The first Temple was destroyed because of, “three [evil] things which prevailed there: idolatry, immorality, bloodshed. (Yoma 9b). The second Temple was destroyed because, “Therein prevailed hatred without cause. That teaches you that groundless hatred is considered as of equal gravity with the three sins of idolatry, immorality, and bloodshed together.” (Yoma 9b).

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Love
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The Torah records, following the birth of the twins Esau and Jacob– Parshas Toldos - their relationship was strained to the point of animosity. “Now Esau harbored hatred toward Jacob because of the blessing with which his father had blessed him; and Esau said to himself (Parashas Toldos 27/41): ‘The days of mourning for my father will draw near, then I will kill my brother Jacob.’”  Rivkah, their mother seeing the hatred that Esau had toward Jacob, sent Jacob away. “So now, my son, heed my voice and arise; flee to my brother Laban, to Haran. And dwell with him for a few days until your brother’s wrath subsides.”

Jacob dwelled with Laban for many years. He married two of Laban’s daughters and had many sons. The time came for him to return to his father Isaac and the Land of Canaan. 31/17, “Jacob arose and lifted his sons and his wives onto the camels. He led away all of his livestock and all his possessions that he had amassed.” On his return to the Land of Seir “Jacob sent angels before him to Esau.” “The angels returned to Jacob, saying, “We came to your brother, to Esau; moreover, he is heading toward you, and four hundred men are with him. And Jacob became very frightened, and it distressed him. He took, from that which had come into his hand, a tribute to Esau his brother: She-goats, two hundred, and he-goats, twenty; ewes, two hundred, and rams, twenty; nursing camels and their young, thirty; cows, forty, and bulls, ten; she-donkeys, twenty, and he-donkeys, ten. He instructed his servants saying, ‘When my brother Esau meets you and asks you, “Whose are you, where are you going, and to whom are these that are before you?” You shall say, “Your servant’s, Jacob’s. It is a tribute sent to my lord Esau, and behold he, too, is behind us.”’(Parashas Vayishlach 32/4-9). Rashi elucidates that, “Jacob readied himself for three things: for paying tribute, for prayer and for war.”

Parashas Vayishlach 33/1, “Jacob raised his eyes and saw- and behold, Esau was coming, and with him, four hundred men… He went on ahead of them and bowed earthward seven times until he reached his brother. Esau ran toward him, and he embraced him, and fell upon his neck; and kissed him; and they wept.” Rashi elucidates on “He embraced him.” The Tanna R’ Shimon bar Yochai said: “It is a given fact that it is known that Esau hates Jacob, but his mercy was warmed at that time, and he kissed him with all of his heart.”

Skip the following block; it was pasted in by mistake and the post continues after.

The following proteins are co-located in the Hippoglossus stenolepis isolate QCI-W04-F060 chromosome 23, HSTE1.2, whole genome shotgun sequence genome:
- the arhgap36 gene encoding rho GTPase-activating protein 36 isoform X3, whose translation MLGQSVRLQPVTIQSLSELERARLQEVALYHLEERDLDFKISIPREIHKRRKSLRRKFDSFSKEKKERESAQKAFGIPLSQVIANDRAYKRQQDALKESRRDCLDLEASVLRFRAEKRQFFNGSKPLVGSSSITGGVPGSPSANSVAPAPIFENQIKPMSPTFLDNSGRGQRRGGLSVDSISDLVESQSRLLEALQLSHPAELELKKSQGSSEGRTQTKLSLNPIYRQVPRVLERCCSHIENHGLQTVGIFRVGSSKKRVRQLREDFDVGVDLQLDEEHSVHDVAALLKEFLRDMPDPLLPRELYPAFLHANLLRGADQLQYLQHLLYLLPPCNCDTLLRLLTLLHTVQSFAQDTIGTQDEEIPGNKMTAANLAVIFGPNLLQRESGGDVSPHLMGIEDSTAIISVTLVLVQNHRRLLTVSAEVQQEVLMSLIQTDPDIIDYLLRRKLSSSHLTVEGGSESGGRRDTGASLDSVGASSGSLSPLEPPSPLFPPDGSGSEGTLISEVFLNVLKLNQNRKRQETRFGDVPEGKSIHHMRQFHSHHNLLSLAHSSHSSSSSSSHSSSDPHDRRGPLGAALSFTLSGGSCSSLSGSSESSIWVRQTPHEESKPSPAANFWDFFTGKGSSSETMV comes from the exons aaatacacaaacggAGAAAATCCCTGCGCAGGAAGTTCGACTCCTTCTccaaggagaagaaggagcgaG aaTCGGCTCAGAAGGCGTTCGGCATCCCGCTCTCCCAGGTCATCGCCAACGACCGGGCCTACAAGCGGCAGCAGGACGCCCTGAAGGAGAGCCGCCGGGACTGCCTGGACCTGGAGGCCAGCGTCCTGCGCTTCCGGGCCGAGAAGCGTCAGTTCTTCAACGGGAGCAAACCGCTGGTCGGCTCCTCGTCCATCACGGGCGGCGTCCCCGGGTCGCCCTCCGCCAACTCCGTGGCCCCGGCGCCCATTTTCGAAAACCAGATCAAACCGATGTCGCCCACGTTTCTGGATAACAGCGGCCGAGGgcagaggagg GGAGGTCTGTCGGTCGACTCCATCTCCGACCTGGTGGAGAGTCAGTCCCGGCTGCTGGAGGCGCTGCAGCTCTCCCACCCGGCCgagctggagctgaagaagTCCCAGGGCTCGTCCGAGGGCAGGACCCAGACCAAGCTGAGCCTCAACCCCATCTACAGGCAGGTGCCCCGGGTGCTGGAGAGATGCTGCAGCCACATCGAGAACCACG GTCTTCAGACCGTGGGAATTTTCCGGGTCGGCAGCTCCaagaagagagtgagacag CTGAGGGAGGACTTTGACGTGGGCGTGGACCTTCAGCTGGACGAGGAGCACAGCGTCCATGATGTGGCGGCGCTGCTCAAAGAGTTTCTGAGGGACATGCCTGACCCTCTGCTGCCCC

The Torah records that they went their separate ways at that time and Jacob did not have to resort to defense of his family from an attack from Esau.

A more recent example of what the effect of love and compassion on a hateful soul can accomplish we can see from the events which transpired a few years ago when a young man named Dylan Roof walked into a bible study group in South Carolina and opened fire, killing nine people and wounding three. In the aftermath of the shooting, authorities said they found a racist manifesto Roof had posted on his website and modified just hours before the rampage. This site was filled with racial stereotypes and diatribes against black, Jewish and Hispanic people. What you might not remember are his words after the fact. From a Washington Post article dated June 19, 2015:

“Yet Roof also acknowledged to authorities that he had briefly reconsidered his plan during the time he spent with the Bible study group after entering the building, two people briefed on the investigation said.

‘Roof said he, “almost didn’t go through with it because they were so nice to him,’”

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 “Arise and Renew”- Rambam
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Tradition tells us that the Moshiach is born on Tisha B’Av. Let us re-double our efforts in love and sensitivity to each other to undo the baseless hatred which caused the destruction of the Temples. To hasten that perfected time, we must be aware that our actions have an ability to change the course of the world, and we should heighten our sensitivity and respect in a non-judgmental approach to our fellow man by embracing even those whom we don’t otherwise agree with or understand.

May we merit the time about which the Rambam writes: “In the future, the Messianic King will arise and renew the Davidic dynasty, returning it to its initial sovereignty. He will build the Temple and gather the dispersed of Israel.” (Chapter 11 Hilchot Melachim)

As Isaiah 11:9 states, “The world will be filled with the knowledge of G-d as the sea fills the ocean bed.”